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Math Activity Statement

Mechanical Caculator Mathematics is an essential aspect of science and education. So, to realize the potential of the Web for science, it must be possible to use mathematics on the Web. Mathematical expressions must move seamlessly between the Web and a wide range of environments including authoring tools, content management systems, XML-based work flows, e-learning environments, and scientific computing software.

W3C brought together key players and major stake holders and formed the Math Working Group. It created and maintains the Mathematical Markup Language (MathML), a highly structured, information-rich, XML encoding for mathematical expressions.

MathML facilitates authoring and presentation of mathematical expressions in print and on the screen, and forms the basis for machine to machine communication of mathematics on the Web. MathML provides two sets of tags, one for the presentation of mathematics and the other associated with the meaning behind equations. MathML is not designed for hand-editing; specialized tools provide the means for typing and editing mathematical expressions.

The MathML 1.0 Recommendation appeared on 7 April 1998. The latest version, version 3.0, became a Recommendation on 21 October 2010. It includes OpenMath Content Dictionaries, and supports right-to-left writing, such as used in some countries with Arabic script. The 2nd edition (10 April 2014) synchronized it with Unicode 6.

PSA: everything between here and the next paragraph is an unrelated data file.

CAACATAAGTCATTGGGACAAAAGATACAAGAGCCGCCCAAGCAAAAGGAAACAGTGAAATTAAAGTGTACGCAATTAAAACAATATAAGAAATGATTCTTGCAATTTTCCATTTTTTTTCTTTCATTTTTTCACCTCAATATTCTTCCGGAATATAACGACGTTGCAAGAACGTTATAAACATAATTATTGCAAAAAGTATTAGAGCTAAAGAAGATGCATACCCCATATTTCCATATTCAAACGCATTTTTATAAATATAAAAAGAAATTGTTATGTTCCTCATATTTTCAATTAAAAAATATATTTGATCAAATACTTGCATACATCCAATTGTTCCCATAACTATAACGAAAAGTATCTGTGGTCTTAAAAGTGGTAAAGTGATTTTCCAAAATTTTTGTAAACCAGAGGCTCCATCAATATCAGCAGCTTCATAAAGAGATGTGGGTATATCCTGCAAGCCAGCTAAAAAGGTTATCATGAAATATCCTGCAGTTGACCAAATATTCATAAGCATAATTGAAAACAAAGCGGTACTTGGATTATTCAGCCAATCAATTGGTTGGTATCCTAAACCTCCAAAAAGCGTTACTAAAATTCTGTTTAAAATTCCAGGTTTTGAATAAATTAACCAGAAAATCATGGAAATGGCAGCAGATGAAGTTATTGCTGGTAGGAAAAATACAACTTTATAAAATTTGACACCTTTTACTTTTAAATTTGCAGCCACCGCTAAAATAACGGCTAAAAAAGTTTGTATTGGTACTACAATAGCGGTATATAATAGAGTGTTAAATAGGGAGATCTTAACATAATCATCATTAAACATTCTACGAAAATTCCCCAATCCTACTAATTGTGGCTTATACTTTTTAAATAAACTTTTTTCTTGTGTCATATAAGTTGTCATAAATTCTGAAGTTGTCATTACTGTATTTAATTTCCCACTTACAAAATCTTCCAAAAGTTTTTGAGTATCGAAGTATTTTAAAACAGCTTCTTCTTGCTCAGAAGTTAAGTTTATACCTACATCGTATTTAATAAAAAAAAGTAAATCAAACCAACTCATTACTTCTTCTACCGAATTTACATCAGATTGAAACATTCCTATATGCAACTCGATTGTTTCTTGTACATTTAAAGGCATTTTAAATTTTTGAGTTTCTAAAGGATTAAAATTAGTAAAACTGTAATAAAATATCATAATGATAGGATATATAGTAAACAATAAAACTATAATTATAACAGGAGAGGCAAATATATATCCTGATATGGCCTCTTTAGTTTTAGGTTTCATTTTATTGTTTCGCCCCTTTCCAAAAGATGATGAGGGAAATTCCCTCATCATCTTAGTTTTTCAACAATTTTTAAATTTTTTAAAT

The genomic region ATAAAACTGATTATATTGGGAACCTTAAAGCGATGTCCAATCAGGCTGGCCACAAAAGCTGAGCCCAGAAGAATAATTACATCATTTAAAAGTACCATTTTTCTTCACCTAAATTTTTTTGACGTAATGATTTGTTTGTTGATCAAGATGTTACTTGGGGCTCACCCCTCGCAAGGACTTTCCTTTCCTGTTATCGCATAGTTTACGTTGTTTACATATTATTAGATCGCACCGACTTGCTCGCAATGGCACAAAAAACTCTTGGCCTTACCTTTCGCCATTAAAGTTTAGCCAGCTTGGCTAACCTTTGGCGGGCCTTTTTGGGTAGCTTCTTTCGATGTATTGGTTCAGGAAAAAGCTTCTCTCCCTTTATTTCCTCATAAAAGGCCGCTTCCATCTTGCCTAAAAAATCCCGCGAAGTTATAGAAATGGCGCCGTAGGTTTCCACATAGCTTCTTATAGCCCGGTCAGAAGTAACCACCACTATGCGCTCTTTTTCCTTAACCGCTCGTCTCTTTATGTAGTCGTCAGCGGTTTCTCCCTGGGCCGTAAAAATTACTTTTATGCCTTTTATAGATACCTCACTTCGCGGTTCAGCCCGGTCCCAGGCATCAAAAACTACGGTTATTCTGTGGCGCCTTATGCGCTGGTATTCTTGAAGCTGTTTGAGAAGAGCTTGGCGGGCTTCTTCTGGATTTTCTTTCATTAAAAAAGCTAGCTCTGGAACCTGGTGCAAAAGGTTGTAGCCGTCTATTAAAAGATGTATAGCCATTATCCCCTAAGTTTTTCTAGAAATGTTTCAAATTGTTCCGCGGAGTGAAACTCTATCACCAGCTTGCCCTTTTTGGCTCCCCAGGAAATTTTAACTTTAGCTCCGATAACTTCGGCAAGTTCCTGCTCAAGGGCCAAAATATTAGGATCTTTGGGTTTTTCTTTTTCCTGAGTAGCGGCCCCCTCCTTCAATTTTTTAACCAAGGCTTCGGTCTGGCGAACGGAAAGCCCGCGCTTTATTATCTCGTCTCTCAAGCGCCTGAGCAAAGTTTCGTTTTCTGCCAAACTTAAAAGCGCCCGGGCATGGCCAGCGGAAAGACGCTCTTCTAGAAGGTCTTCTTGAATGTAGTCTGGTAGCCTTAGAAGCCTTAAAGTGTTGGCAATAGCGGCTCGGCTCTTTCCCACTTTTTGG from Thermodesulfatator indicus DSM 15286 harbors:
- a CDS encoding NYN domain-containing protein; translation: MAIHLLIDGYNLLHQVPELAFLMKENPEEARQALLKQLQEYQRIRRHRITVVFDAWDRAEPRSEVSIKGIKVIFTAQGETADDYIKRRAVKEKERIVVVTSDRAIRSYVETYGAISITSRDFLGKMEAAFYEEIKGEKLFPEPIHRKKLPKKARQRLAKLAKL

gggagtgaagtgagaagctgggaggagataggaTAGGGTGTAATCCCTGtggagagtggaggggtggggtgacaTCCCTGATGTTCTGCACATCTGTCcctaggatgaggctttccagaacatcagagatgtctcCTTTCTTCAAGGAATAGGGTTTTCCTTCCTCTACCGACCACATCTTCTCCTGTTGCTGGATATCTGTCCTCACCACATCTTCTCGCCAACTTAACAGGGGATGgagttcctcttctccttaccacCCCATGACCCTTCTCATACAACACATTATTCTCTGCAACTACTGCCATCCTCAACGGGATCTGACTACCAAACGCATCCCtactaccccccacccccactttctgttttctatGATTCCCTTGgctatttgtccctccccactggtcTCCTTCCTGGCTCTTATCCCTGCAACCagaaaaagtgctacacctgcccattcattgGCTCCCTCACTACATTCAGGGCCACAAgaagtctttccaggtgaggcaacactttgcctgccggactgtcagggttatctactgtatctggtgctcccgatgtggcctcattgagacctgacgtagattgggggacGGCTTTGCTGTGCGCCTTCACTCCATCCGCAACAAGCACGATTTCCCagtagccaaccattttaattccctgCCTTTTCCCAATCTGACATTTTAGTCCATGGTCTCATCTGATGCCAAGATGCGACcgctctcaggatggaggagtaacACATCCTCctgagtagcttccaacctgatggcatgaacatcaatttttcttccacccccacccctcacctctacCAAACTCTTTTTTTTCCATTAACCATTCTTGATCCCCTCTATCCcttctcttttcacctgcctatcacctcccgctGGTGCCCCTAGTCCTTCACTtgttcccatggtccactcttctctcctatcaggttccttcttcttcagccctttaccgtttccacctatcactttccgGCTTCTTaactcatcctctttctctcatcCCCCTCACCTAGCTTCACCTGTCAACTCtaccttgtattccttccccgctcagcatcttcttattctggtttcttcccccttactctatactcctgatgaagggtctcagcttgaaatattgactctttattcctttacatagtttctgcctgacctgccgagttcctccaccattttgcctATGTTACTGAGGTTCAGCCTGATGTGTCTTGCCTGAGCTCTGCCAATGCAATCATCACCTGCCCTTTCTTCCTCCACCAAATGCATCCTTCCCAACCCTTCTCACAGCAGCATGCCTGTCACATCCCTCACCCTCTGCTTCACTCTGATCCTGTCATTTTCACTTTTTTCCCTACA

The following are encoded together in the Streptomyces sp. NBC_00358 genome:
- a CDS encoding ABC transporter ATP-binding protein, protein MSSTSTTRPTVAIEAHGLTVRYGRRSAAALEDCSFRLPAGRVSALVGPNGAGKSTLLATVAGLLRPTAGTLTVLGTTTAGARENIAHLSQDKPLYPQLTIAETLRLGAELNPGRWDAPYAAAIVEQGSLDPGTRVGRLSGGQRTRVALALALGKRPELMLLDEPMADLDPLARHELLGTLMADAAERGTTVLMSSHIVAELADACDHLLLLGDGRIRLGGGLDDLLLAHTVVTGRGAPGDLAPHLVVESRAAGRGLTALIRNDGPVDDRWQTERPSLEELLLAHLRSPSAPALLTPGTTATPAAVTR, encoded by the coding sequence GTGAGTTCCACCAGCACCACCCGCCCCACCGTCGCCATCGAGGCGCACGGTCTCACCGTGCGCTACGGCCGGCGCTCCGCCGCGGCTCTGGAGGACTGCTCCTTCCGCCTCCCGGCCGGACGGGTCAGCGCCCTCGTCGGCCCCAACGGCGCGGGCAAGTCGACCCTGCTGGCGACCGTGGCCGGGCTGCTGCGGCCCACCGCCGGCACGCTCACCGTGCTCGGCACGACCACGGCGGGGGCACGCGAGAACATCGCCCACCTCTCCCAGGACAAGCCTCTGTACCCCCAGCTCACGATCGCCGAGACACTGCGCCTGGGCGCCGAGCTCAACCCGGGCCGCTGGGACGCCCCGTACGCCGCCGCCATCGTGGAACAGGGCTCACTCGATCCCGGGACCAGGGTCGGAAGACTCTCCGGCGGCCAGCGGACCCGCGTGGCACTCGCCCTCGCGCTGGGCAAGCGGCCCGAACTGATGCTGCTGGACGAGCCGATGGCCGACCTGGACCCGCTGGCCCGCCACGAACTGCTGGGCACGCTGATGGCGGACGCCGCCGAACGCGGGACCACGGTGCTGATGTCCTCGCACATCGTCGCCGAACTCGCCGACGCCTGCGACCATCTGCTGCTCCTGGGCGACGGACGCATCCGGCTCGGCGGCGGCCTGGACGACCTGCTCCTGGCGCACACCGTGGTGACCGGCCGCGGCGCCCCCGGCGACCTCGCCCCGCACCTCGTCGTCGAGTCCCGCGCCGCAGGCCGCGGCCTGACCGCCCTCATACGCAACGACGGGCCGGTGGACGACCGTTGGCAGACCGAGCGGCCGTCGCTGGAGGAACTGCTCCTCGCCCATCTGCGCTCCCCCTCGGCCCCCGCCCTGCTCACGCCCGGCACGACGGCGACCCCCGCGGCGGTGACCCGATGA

Highlights Since the Previous Advisory Committee Meeting

The Math WG finished the second edition of MathML 3 in April 2014, along with the second edition of XML Entity Definitions for Characters. The new editions add no new capabilities, but synchronize the specifications with Unicode (now version 6) and enhance many examples. Also the description of how MathML integrates with HTML is now much easier to follow.

Upcoming Activity Highlights

The group continues to accompany the use of MathML in other W3C technologies and maintain the MathML specifications and related resources, as needed. The group may publish Notes (“best practices”) from time to time, but no new deliverables are currently planned.

W3C submitted the MathML 3 Recommendation to ISO and the specification is currently in ballot. It is expected to become an ISO standard in 2015.

Summary of Activity Structure

GroupChairTeam ContactCharter
Math Working Group
(participants)
Patrick D F Ion, David CarlisleBert BosChartered until 31 March 2016

This Activity Statement was prepared for TPAC 2014 per section 5 of the W3C Process Document. Generated from group data.

Bert Bos, Math Activity Lead

Modified: $Date: 2014-12-17 18:06:44 $
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